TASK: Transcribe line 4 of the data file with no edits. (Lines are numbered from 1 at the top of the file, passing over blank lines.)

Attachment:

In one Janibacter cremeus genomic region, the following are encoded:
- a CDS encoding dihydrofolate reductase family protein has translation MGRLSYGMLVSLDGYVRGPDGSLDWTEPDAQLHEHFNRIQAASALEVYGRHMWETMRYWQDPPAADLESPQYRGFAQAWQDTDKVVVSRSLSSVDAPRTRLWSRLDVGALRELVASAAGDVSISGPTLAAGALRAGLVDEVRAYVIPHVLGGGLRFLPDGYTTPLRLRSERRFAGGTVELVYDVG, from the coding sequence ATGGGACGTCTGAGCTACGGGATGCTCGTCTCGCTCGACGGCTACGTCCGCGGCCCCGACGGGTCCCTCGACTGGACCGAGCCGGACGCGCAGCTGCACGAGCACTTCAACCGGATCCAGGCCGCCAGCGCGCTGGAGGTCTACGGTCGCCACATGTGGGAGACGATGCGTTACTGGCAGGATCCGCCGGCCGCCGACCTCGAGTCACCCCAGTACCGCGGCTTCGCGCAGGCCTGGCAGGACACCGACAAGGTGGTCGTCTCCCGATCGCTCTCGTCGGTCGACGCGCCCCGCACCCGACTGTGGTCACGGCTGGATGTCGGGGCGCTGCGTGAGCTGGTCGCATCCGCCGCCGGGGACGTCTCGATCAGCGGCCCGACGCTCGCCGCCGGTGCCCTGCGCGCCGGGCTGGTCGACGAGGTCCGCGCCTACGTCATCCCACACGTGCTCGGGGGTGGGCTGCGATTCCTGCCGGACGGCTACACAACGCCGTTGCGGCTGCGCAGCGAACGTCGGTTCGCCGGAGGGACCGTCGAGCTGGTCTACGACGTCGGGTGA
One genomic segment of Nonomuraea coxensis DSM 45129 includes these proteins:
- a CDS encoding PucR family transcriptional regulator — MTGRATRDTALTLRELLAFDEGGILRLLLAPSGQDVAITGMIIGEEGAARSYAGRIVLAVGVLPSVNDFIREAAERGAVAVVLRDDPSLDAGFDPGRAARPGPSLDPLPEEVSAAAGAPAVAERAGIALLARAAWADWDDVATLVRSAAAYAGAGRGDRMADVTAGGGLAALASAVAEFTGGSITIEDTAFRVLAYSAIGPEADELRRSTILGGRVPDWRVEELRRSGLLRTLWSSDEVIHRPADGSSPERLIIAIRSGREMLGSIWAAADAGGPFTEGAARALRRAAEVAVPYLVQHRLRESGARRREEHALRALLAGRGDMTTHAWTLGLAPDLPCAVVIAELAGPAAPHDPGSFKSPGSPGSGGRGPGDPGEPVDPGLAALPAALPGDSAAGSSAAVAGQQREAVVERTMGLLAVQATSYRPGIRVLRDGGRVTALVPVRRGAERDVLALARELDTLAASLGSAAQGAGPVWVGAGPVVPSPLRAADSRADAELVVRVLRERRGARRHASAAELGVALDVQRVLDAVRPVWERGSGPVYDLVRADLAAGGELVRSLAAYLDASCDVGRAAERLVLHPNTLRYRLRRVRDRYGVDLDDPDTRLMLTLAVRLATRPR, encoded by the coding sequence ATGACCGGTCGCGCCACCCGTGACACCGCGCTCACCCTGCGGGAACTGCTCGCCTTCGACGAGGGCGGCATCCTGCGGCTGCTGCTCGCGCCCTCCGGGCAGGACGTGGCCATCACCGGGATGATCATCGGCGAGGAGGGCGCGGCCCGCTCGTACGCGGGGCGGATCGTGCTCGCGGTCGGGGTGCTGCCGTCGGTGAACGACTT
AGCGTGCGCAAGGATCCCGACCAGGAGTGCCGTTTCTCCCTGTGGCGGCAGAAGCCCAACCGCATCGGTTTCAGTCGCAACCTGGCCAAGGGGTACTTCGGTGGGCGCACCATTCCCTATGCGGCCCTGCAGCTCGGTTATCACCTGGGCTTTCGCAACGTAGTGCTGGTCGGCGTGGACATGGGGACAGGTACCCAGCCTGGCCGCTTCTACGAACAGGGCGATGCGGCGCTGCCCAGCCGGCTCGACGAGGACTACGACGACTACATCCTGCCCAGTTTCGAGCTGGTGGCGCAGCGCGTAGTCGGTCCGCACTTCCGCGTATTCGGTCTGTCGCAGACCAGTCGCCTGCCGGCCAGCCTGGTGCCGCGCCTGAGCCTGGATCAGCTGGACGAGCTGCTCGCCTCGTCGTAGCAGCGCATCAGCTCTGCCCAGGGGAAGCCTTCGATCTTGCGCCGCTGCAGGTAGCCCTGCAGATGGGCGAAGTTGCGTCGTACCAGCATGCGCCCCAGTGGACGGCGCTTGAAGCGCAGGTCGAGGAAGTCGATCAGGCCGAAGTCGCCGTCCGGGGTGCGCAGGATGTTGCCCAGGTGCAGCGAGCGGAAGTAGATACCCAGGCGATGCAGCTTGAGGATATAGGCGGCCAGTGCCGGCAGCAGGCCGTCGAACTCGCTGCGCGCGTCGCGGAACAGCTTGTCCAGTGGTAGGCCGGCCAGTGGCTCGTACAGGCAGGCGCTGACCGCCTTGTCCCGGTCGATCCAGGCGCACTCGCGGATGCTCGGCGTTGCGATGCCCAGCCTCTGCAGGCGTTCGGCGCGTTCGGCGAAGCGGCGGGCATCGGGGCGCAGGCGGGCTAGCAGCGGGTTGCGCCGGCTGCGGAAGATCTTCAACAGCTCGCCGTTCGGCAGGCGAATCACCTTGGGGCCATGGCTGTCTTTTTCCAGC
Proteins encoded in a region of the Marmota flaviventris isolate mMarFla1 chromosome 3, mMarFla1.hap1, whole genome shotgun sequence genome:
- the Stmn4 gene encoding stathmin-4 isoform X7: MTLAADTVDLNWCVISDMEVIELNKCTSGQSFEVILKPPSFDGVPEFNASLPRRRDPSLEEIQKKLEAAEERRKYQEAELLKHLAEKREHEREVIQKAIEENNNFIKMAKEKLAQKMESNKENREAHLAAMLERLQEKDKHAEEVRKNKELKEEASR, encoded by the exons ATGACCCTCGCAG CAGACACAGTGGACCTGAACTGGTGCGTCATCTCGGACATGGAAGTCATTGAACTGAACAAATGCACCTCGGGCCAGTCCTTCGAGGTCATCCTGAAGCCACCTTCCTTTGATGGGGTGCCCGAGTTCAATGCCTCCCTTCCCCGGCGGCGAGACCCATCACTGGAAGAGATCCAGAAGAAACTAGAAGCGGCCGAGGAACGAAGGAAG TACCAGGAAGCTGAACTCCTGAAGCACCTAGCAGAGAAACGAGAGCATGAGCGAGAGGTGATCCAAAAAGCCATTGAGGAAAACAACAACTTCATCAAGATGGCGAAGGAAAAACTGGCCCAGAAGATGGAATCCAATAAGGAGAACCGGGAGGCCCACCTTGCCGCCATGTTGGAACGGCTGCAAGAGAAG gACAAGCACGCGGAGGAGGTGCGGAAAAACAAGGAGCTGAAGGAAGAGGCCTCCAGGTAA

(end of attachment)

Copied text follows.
- a CDS encoding PucR family transcriptional regulator — MTGRATRDTALTLRELLAFDEGGILRLLLAPSGQDVAITGMIIGEEGAARSYAGRIVLAVGVLPSVNDFIREAAERGAVAVVLRDDPSLDAGFDPGRAARPGPSLDPLPEEVSAAAGAPAVAERAGIALLARAAWADWDDVATLVRSAAAYAGAGRGDRMADVTAGGGLAALASAVAEFTGGSITIEDTAFRVLAYSAIGPEADELRRSTILGGRVPDWRVEELRRSGLLRTLWSSDEVIHRPADGSSPERLIIAIRSGREMLGSIWAAADAGGPFTEGAARALRRAAEVAVPYLVQHRLRESGARRREEHALRALLAGRGDMTTHAWTLGLAPDLPCAVVIAELAGPAAPHDPGSFKSPGSPGSGGRGPGDPGEPVDPGLAALPAALPGDSAAGSSAAVAGQQREAVVERTMGLLAVQATSYRPGIRVLRDGGRVTALVPVRRGAERDVLALARELDTLAASLGSAAQGAGPVWVGAGPVVPSPLRAADSRADAELVVRVLRERRGARRHASAAELGVALDVQRVLDAVRPVWERGSGPVYDLVRADLAAGGELVRSLAAYLDASCDVGRAAERLVLHPNTLRYRLRRVRDRYGVDLDDPDTRLMLTLAVRLATRPR, encoded by the coding sequence ATGACCGGTCGCGCCACCCGTGACACCGCGCTCACCCTGCGGGAACTGCTCGCCTTCGACGAGGGCGGCATCCTGCGGCTGCTGCTCGCGCCCTCCGGGCAGGACGTGGCCATCACCGGGATGATCATCGGCGAGGAGGGCGCGGCCCGCTCGTACGCGGGGCGGATCGTGCTCGCGGTCGGGGTGCTGCCGTCGGTGAACGACTT